During our interview, I inquired with Tim on his advice to marketers, as they are one cohort of an organization that may feel like they’re in a safety bubble away from the headache of the GDPR when in reality, its premise massively effects them. Tim expanded on this by saying: “People should be in control of their own personal data and, imagine what happens, how marketing is transformed if marketers take that proposition really seriously and really embrace it and really ensure their marketing practices reflect the respect for peoples personal data and the fact that they ought to remain in control of their personal data. Yes that’s going to disrupt a lot of our current marketing practices that treat personal data, with, to put it mildly a cavalier attitude. But, once you do figure out how to institute those processes and begin by data protection by design and other strategies then you’re in the position to create genuinely trust based relationships with customers and prospects.”
 

My POV

Now I don’t count myself as part of the staggering statistic Tim let us in on of the “84% of small and medium enterprises and 43% of c-suite executives in larger enterprises were not even aware of the GDPR regulations”, but I still wouldn’t say I am an expert by any means. However, even though I am very newly wading into the foray of data compliance, through Tim’s presentation, I was astounded at how quickly I understood the fundamental elements of the GDPR that had previously eluded me and how urgently I thought how all of those people in that statistic need to engage in some GDPR education much the same. That rock they’re living under may be cozy, but it won’t be when the rent of that space skyrockets as of May 25th, 2018. 

Compassionately speaking, it’s easy to see why people are afraid, or resistant to know the GDPR as they should. The tidal wave that is the GDPR demands a revolution as it will wipe out most current methods of personal data management pertaining to residents of the EU. This leaves organizations with two choices: take a higher position, use the foresight available to adapt and flourish in this new environment or, keep your head down and run from it until it catches up to you and your only option is to figure out how to survive with your head already under water.

LAURA MYERS

A digital business, marketing and social media enthusiast, Laura thrives on asking unique, insightful questions to ignite conversation. At an event or remotely, she enjoys any opportunity to connect with like-minded people in the industry.

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Should your content be in the hands of a digital assistant?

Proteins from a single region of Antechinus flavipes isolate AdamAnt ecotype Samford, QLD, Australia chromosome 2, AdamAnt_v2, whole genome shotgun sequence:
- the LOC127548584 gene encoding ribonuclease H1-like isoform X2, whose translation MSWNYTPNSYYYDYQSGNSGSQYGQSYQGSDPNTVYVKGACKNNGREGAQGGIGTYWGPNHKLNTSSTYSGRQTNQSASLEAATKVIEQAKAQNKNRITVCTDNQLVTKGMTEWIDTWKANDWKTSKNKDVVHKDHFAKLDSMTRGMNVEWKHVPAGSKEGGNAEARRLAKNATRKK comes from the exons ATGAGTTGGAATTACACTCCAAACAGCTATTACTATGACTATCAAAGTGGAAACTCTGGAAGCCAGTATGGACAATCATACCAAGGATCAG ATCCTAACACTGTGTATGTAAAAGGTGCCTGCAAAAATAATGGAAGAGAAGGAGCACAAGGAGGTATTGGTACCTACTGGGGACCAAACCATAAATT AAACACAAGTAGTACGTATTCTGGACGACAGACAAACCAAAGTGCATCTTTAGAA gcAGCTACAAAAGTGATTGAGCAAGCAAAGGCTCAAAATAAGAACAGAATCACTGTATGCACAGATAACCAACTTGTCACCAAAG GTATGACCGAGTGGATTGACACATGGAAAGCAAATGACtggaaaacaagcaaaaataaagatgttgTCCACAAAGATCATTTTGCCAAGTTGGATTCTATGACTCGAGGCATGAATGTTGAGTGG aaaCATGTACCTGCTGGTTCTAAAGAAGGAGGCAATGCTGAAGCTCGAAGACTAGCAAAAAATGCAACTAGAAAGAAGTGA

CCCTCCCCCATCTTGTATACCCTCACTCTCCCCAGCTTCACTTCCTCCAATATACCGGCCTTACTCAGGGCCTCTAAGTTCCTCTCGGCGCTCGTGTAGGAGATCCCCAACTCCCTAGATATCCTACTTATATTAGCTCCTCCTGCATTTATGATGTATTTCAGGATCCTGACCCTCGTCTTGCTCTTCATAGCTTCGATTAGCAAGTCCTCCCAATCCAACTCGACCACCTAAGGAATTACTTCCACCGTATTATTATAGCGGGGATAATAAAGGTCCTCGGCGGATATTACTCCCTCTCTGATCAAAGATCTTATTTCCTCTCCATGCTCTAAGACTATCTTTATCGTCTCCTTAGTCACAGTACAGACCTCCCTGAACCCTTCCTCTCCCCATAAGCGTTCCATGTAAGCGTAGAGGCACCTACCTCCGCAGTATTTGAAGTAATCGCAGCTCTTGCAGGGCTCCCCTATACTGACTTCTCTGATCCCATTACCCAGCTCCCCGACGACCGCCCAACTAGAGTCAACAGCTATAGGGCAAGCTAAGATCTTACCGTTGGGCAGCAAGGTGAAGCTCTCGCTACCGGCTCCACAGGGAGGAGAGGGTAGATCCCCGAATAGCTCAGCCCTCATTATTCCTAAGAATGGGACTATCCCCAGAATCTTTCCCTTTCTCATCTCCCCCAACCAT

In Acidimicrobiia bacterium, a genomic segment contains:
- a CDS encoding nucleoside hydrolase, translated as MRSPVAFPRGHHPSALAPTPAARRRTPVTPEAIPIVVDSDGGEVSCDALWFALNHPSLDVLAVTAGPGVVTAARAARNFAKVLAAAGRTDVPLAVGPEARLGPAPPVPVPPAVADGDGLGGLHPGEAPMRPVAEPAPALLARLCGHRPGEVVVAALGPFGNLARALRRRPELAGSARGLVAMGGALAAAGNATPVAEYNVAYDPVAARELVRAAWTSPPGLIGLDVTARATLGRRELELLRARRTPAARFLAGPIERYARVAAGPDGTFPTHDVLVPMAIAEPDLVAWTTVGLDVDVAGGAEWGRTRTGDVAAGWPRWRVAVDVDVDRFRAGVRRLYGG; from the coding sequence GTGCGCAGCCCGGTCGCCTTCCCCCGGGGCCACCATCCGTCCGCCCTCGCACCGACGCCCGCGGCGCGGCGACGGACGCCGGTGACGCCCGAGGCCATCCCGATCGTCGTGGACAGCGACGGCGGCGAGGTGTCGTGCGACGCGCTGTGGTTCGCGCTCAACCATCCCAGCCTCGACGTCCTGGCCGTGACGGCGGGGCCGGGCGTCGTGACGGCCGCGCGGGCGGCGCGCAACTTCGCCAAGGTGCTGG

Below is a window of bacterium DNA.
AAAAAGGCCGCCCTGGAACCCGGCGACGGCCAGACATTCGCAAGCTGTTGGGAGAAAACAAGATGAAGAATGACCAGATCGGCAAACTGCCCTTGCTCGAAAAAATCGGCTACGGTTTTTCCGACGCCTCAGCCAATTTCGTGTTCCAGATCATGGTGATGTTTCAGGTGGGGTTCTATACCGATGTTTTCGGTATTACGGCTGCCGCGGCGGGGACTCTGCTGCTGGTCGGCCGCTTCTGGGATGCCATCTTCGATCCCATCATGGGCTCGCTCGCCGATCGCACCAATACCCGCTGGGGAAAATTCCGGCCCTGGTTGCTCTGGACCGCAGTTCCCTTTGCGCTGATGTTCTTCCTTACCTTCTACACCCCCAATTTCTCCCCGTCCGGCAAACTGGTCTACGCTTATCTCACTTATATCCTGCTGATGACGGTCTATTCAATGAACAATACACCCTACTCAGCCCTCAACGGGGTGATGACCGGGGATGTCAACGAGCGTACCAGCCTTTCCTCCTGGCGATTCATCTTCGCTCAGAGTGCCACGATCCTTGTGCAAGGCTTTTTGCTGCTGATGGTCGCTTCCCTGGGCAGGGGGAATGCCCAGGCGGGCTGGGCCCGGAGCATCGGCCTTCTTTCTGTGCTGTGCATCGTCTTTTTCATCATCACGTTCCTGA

October 13, 2017

Should your content be in the hands of a digital assistant?

By Brian Soltis

Digital assistants are exploding in popularity, popping up in homes and businesses around the world. 

Look over at your counter/desk/coffee table. Chances are there is a small device with a voice, waiting for your next request. Digital assistants are exploding in popularity, popping up in homes and businesses around the world. With all these devices becoming more commonplace, companies might be asking themselves, “Should we make our content available to these assistants?” In this article, I’ll give you my take on this topic to help guide your decision.

Technology is a tough race to keep up with. Unless you have very deep pockets, buying new devices every time they are released is a one-way ticket to bankruptcy. Luckily, as the technology adoption cycle starts and the early majority climb, prices and availability often become a bit more manageable. This broadens the potential userbase and opens the doors to those of us not (yet!) driving a Tesla.

For Digital Assistants, the road to the adoption phase was a relatively short one. People quickly learned how useful they could be in their everyday lives. While consumers and businesses incorporate these devices into their daily routines, brands are playing catch-up in refocusing their content for the channel. You may be thinking, “Am I missing out on a business opportunity here?”

An overview of digital assistants

Digital assistants are like a window into people’s behaviours. From simple to-do lists to home automation, these devices allow users to offload mundane and routine tasks to technology. For example, they help students and parents organise their lives, and even remember to feed the cat in the morning. From small, household appliances to mobile-based voices, digital assistants are available to nearly every consumer. How and when they use them can reveal to brands a tremendous amount of personal data about their spending habits, favourite travel destinations, and what music they like to hear while cooking dinner.